Gov. Stitt, Lawmakers Talk About Budget Deal Reached At State Capitol
Lawmakers have reached an agreement on the state’s $8.2 billion budget. It includes across the board raises for teachers and state workers, and a large chunk of money being squirreled away in the state’s savings account.
“I’m excited. I’m not even having to feign excitement this year,” said Senator Greg Treat (R) President Pro Tempore.
The governor and leaders of the House and Senate announced the agreement Wednesday. It includes setting $200 million into a savings account.
“This is going to allow us at the end of this year to have one billion dollars in our savings account,” said Governor Stitt.
Representative Charles McCall (R) House Speaker added, “Not only a savings level, but a plan. A plan that remains solvent. A plan to prepare for the next downturn and contraction. Because we know it’s coming sometime.”
The plan also includes:
- $1,300 annual raises for state workers.
- $2 per hour raise for corrections officers.
- $33 million investment in criminal justice reform.
“Investing in drug courts, diversion programs and we are going to be fully funding our district attorneys so they don’t have to rely on fines, fees and court costs anymore, and this is going to take away any perverse incentive that can contribute to debtors prison,” said Governor Stitt.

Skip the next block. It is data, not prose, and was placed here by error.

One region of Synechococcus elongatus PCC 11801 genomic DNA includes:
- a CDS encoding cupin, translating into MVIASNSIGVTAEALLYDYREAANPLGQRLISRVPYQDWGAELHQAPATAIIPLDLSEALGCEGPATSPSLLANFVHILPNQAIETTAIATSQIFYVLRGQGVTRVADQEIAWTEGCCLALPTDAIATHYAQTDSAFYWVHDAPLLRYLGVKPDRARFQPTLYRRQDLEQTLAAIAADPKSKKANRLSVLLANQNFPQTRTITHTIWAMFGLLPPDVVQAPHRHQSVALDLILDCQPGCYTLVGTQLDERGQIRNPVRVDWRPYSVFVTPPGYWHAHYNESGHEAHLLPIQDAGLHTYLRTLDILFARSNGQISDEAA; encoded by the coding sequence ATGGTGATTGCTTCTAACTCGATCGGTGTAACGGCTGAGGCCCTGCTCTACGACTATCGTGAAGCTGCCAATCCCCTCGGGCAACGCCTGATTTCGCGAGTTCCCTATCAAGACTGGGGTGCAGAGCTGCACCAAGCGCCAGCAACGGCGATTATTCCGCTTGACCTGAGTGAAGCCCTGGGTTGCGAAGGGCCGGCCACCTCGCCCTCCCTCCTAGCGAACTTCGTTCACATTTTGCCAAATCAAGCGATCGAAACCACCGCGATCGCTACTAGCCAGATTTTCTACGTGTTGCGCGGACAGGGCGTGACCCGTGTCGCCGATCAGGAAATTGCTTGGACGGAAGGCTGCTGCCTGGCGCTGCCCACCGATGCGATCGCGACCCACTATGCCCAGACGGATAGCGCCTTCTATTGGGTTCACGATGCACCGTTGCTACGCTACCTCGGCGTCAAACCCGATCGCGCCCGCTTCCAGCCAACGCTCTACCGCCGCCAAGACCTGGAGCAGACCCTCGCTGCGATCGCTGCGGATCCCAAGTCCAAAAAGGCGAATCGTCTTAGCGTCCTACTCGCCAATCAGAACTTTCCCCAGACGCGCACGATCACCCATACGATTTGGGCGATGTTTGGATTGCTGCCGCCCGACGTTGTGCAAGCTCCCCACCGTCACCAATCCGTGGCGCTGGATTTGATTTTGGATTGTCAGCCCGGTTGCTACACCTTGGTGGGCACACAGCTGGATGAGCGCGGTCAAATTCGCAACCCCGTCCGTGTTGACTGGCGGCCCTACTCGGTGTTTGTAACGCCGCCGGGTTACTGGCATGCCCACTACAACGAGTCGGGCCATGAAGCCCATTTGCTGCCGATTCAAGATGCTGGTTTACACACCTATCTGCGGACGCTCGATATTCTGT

The budget also calls for a $203 million increase for public education that includes:
- $74.3 million for schools to hire additional teachers and counselors
- An average $1,200 dollar across the board raise for teachers
Governor Stitt said, “For the first time in state history, we are going to end up being the number one in teacher pay in our region.”
Senator Treat added, “Last year, when we made the investment in education, we said it isn’t a one and done. We were committed for the long term. This budget represents that commitment.”
According to numbers provided by the House of Representatives, with this budget, the legislature has increased the common education budget by 26 percent over the past two years.
Governor Stitt also said the state is fully funding the road and bridge program in hopes that Oklahoma will become a top 10 state in infrastructure.